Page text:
It’s been a wild ride in the NBA this season, from the forming of the new ‘Big Three’ down in Miami to the emergence of the Clippers Blake Griffin, and it has to be said that I don’t think the NBA has been so relevant since Michael Jordan was in his prime. One of the big stories this season has been centered on Carmelo Anthony, who decided that he didn’t want to stay in Denver anymore and that the New York Knicks was his preferred destination of choice.
It’s been a news roller coaster all season since Melo made it definite that he was done with the Nuggets and the fact that he was leaving became a when rather than an if, but that roller coaster finally came to a stop this past Monday night as he was finally traded to the Knicks, completing his dream team of being united with Amare Stoudemire in the stadium he grew up idolizing.
There have been many complaints leveled at Anthony for the way this played out, myself included among those that complained, but if you really stop and think about it, was this the wrong way to go about it? By stating his intentions, in this case that he wanted to leave the Nuggets, before his contract was up, he gave the city a chance to make the best deal possible to replace him.
Unlike LeBron James and Chris Bosh, who left their cities hanging in the wind with their reluctance to give their teams any notice about their intentions, Anthony allowed the Nuggets the chance to recoup good young talent as well as vital draft picks. Both of these, while aren’t the same as having a franchise player, is far better than having nothing in return for losing the caliber of player that Anthony represents.
Now don’t get me wrong, Carmelo isn’t a saint that did this out of the goodness of his heart, he got his for doing it.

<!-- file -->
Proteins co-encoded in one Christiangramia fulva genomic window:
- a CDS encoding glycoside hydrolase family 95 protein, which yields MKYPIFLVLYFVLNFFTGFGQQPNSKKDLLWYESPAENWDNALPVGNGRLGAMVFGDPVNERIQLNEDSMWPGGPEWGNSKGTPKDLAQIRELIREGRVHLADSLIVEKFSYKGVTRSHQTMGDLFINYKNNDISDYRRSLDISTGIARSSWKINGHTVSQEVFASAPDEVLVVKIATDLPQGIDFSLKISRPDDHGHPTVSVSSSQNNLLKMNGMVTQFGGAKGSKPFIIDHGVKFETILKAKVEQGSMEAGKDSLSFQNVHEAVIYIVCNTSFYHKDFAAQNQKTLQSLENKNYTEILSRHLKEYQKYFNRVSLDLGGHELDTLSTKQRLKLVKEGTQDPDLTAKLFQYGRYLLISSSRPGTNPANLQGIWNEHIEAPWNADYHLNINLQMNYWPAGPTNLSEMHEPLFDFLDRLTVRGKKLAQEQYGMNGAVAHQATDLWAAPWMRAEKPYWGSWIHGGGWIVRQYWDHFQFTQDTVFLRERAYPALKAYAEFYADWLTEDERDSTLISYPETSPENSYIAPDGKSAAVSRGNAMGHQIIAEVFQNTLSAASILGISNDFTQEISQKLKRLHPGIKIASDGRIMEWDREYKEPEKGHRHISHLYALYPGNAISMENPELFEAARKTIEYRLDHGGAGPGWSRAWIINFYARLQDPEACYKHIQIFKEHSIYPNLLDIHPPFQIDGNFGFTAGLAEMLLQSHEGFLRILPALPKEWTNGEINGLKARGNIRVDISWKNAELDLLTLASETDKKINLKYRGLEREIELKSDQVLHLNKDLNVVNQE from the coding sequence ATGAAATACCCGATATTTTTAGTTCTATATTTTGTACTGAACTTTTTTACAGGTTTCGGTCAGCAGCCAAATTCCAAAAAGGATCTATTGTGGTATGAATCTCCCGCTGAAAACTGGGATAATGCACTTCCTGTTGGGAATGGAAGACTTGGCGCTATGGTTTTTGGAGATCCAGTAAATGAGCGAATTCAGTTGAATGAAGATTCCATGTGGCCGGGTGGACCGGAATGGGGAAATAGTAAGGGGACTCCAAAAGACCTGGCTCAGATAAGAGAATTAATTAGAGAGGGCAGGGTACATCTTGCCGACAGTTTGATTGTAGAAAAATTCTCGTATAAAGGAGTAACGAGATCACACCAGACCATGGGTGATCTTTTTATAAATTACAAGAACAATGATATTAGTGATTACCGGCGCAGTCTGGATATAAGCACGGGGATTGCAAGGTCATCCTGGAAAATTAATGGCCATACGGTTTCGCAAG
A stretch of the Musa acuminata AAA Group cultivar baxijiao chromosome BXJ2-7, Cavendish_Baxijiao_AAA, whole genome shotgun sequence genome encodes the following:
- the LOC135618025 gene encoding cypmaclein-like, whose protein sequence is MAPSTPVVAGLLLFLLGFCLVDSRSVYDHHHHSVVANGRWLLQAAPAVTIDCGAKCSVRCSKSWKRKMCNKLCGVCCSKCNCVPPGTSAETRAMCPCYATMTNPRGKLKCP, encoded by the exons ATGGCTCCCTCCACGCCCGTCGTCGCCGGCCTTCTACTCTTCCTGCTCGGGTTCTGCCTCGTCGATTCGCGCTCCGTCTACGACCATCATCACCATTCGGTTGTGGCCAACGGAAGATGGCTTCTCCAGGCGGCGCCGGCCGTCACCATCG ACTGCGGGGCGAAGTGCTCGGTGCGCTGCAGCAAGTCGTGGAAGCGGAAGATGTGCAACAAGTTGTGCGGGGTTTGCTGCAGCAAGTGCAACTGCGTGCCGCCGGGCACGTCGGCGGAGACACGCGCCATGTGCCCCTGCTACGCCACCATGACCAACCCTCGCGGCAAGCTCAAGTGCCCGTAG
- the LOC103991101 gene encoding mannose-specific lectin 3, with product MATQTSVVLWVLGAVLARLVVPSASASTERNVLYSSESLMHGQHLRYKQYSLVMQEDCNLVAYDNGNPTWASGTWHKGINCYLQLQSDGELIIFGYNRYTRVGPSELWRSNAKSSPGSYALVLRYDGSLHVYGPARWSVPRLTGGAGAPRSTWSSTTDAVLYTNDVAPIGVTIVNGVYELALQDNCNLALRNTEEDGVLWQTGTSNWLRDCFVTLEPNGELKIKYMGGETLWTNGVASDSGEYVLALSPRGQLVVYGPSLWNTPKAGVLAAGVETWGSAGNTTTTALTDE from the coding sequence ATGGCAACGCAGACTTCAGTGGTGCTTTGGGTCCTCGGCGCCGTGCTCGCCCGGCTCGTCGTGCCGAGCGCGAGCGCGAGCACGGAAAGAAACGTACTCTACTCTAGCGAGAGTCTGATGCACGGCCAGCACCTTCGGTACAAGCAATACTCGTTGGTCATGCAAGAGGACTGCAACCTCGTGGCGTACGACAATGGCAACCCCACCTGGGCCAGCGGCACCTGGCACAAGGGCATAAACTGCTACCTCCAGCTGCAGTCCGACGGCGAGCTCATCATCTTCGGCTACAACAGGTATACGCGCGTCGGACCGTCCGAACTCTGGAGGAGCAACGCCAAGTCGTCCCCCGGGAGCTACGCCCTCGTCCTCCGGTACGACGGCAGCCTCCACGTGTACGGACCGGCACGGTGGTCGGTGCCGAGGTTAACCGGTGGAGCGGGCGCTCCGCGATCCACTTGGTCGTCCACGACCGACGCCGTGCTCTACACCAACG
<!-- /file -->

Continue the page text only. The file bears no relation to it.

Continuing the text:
By doing it this way, Anthony was able to go to the city of his dreams with a fat 3 year, $60+ million dollar extension. That money is a huge motivating factor when you consider that the next CBA may include a paycut for the players. By getting traded midseason and getting that extension, he saved upwards to $15 million by forcing a trade.
All things being said, losing a franchise player is rough but losing him for nothing is even rougher (I’m a Cavaliers fan, I get it, BELIEVE ME!), so while Denver got the short end of the stick, they have to realize that the stick could have been a LOT shorter.
As for Anthony, well, he got what he wanted in every form of the word so now it’s up to him to prove he’s worth it. Playing in New York is a different entity altogether than playing in Denver, the pressure is higher because the expectations are through the roof, and if he inexplicably flat-lines over the next few seasons, he may find himself wishing for the familiar comforts of Colorado.
The old saying is be careful what you wish for because you just might get it. Well, Carmelo, you got it, now go make the most of it.